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Editorial

Internship dilemma

Finances force some students to forgo experience if the work is unpaid. Scholarships can help.

August 06, 2011

They're a familiar summer sight in the halls of government and corporate offices: interns who are fresh-faced, industrious — and prosperous.

It's the "prosperous" that understandably upsets students, parents and educators. Because an increasing number of internships are unpaid, poor and some middle-class students are denied the opportunity to learn and network (not necessarily in that order). The Washington Post reports that this is beginning to change.

Several colleges have established scholarships for internships, and the grants can range from a few hundred dollars to thousands. Many of the programs fund only public-interest internships.

Funds for the scholarships are drawn both from official sources and panels formed by parents and alumni. "We just want students to have the opportunity," said a William and Mary College professor who helps to coordinate internship assistance. "We hated to see them pass up on an internship because it was unpaid and they had to weigh waiting tables, on one hand, or getting experience."

Sometimes, admittedly, that experience is disappointingly trivial. But in other cases internships can be as challenging as entry-level jobs. And even internships that concentrate on the mundane can yield helpful contacts.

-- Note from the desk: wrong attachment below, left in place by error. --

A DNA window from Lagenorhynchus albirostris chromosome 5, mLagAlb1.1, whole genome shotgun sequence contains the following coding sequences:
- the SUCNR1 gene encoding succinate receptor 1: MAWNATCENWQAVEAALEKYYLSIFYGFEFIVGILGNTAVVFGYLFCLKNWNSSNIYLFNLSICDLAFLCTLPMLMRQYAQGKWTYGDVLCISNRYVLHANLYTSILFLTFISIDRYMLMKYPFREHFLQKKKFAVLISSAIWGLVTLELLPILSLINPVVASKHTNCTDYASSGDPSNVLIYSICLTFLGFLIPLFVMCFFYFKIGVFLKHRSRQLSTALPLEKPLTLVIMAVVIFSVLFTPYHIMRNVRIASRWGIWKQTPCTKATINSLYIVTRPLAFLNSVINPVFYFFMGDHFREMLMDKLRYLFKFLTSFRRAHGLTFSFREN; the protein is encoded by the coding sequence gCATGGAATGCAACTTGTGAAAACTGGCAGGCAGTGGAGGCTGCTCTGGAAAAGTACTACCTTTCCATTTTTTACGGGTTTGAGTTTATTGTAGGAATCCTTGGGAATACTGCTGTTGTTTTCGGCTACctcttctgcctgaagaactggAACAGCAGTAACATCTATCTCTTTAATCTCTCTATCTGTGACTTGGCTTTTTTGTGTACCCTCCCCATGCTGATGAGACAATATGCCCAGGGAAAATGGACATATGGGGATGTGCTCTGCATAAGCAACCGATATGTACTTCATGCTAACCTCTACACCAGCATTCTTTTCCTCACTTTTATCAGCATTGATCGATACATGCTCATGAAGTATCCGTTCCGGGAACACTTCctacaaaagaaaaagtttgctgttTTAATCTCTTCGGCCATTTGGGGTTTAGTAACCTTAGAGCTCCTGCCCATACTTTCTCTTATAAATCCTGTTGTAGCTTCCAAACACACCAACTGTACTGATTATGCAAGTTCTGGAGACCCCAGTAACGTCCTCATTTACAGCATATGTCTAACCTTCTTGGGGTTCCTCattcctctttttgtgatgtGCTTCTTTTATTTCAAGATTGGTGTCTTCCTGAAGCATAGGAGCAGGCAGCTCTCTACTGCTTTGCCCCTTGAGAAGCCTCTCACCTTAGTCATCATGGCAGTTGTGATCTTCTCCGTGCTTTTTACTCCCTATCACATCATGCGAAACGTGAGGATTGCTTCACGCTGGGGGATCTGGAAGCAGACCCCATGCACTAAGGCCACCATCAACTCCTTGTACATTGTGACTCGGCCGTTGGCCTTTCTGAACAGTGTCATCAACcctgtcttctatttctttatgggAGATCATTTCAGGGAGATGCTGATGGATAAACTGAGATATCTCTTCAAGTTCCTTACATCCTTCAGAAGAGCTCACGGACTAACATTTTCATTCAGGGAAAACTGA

It's heartening that colleges and universities are finding ways to enable students of limited means to accept unpaid internships away from home. But there is a catch: Most of the colleges mentioned by the Post are elite institutions that can afford to subsidize unpaid internships, even if the funds are provided through special programs organized by alumni or parents.

At other colleges, funding for internship subsidies must come out of the same strapped resources used to pay for financial aid for tuition. A university's decision to choose classroom instruction over internship assistance might seem unfair to many students, but that must be the priority, even at a time when many liberal-arts schools are flirting with providing professional education.

While it won't close the income gap between students who can afford to accept unpaid work and those who cannot, scholarship aid for internships does increase the number of students of modest means who can ply their skills in the "real world." Another means to that end would be for companies — and, yes, government — to make more paid internships available.

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